The second-best time to plant a tree – or invest into early childhood

Mario Garcia (right, sitting) signs his letter of intent to become a youth apprentice at Robert Weed Corporation in Elkhart in 2019.

You’ve probably heard the Chinese proverb: “The best time to plant a tree was 20 years ago. The second-best time is now.”

I suppose the message is that, with many things, you just can’t start too soon. If you wanted a healthy forest, you should have planted saplings 20 years ago. If you didn’t plant the saplings, though, then plant them today!

We’re learning so much about planting “saplings” of the human variety (children). Many people used to believe that kids didn’t need any special treatment or attention – just give them the basics and they’d do fine. Or, even if kids didn’t get the basics, they were sturdy and would figure things out. Certainly, there are kids for whom that is true. Just give those kids five years, say, and – voilà – a ready-to-thrive kindergartener!

Sadly, kids who aren’t ready for kindergarten usually get off to a bad start. Imagine: you’re 5, sitting in a classroom. You don’t know your colors, your numbers, or your letters. You haven’t learned how to control yourself when it’s time to stand in line, or how to take turns or sit still. All the other kids are doing fine, and they’re all looking at you. Going to class each day is an experience of failure, humiliation, and shame – even when teachers try to be patient and give you extra help. There’s just too much ground to cover. Before long you come to some conclusions about yourself (if you didn’t start with them): you’re bad, you’re stupid, you don’t belong. You’re doomed to fail – why try?

This kind of start leads to downstream trouble, but in the past we often didn’t make the connection: the 20-year-old with a history of dropping out of school, or unemployment, or drug use, or incarceration, almost always had a bad start in kindergarten, and then went downhill from there. We try to help these individuals as adults, but it’s an uphill climb. People responsible for funding programs to help these individuals often say that there’s a poor “return on investment” in trying to turn a 20-year-old’s life around. We do it anyway, because we care, and because some people do respond.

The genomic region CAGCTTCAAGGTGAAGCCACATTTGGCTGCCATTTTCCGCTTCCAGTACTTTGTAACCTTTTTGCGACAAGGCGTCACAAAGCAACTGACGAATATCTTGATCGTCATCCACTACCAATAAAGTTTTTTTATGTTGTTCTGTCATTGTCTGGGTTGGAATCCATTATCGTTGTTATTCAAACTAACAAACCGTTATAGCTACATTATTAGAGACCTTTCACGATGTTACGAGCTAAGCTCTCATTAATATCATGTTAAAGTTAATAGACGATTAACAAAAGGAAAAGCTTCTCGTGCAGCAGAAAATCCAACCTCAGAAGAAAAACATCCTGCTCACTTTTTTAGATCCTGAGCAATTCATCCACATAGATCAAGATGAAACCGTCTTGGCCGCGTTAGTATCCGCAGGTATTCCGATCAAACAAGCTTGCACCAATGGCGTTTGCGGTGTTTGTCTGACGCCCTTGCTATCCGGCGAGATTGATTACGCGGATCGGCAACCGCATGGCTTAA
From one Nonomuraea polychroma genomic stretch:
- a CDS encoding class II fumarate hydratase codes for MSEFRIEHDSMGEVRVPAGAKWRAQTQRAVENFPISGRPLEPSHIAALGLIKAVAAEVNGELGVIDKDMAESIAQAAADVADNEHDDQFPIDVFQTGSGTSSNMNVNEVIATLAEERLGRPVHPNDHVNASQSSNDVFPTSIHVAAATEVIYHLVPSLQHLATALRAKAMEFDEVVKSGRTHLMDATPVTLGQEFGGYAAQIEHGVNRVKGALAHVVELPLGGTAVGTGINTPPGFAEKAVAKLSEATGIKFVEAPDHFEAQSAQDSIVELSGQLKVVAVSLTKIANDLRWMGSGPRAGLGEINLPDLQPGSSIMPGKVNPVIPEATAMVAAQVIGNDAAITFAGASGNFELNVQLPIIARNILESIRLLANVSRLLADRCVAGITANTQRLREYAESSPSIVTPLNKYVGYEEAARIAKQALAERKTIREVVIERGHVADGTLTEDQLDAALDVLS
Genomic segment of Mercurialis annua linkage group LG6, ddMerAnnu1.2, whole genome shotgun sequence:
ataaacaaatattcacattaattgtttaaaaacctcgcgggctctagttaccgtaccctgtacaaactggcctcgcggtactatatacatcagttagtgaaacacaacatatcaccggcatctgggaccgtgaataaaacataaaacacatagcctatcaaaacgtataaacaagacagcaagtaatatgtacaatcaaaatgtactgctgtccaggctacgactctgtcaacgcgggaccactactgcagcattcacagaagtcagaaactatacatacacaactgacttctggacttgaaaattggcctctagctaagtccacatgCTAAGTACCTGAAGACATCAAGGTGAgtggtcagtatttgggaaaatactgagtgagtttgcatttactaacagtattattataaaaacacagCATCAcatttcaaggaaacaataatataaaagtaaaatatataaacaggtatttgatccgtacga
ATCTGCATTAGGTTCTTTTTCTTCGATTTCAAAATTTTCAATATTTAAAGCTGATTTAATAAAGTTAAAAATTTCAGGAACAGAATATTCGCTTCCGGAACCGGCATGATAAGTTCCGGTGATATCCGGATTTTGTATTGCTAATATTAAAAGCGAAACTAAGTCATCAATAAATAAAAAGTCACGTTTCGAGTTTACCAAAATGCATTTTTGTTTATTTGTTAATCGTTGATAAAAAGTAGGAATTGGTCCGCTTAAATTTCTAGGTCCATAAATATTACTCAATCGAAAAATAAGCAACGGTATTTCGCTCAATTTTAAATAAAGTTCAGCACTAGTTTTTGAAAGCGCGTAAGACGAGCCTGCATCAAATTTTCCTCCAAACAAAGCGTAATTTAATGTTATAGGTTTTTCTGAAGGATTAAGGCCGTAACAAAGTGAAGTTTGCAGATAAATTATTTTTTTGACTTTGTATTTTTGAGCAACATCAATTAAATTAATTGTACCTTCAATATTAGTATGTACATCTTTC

There is now conclusive research that takes us in a different direction. It starts with the question: “What could we do now to help the next generation of 20-year-olds?” Research shows that most kids need specific resources in order to thrive, and they need them at specific times – with the earliest times being the most important. Here’s a graph of the “Heckman Equation,” named after the Nobel Laureate James Heckman who has done extensive research on early childhood.

The Heckman graph indicates the earlier an investment is made into a person's development, the greater the return on investment

The Heckman Equation indicates the earlier an investment is made into a person's development, the greater the return on investment. (Graphic courtesy of the Heckman Equation)

Note that the first word in the title is “economic:” this is about money. Dr. Heckman’s research demonstrates that we get the most bang for our buck (return on investment) the sooner we invest in children’s lives. Any resources we pour into prenatal health is gold – and the earlier in the pregnancy, the better the return! Resources that reach the child in the first years of life are almost as impactful. Preschool help is almost as good.

Notice that the graph flattens out after high school. There’s still a return on investment – but only a fraction of the return from prenatal support. Again, we still want to support these individuals – but the best return is with the little ones who won’t reach “20 years ago” for another 20 years.

More to the point, if we invest in kids early, there’s a much better chance that they won’t need the help 20 years later: they won’t have dropped out, or gone unemployed, or gotten addicted, or been incarcerated. This isn’t just wishful thinking. It’s what the research demonstrates: early support offers people better lives!

If you know HEA, you can already see that early-life support fits in perfectly with our primary mission: “to provide world-class education and training so that each person in our community has a lifetime of well-being and meaningful work.” Heckman’s equation shows us how to get people headed in a positive direction to begin with – to build strong brains from the start, so that we can devote more resources to growth rather than remediation, and so that we can get the greatest return on our investments.

This is the first of three posts leading up to a major event. On Tuesday, November 1, in both the afternoon and evening, HEA will join the Community Foundation of Elkhart County (CFEC), The SOURCE, Crossroads United Way, and Child and Parent Services (CAPS) in hosting a major community gathering held on the Goshen College campus. Action teams from around the county have been working to develop strong solutions for kindergarten-readiness months now, and they will have recommendations to share!

Just as important, we will hear from national expert and author Dr. Dana Suskind, whose books “Thirty Million Words” and “Parent Nation” have transformed the conversation about how best to grow a strong community. 

Again, Tuesday, November 1 – save the date! See how our county is pulling together in order to build a system that helps all our children be ready for kindergarten, supporting all these future adults of Elkhart County!

Brian Wiebe is the President and CEO of Horizon Education Alliance.

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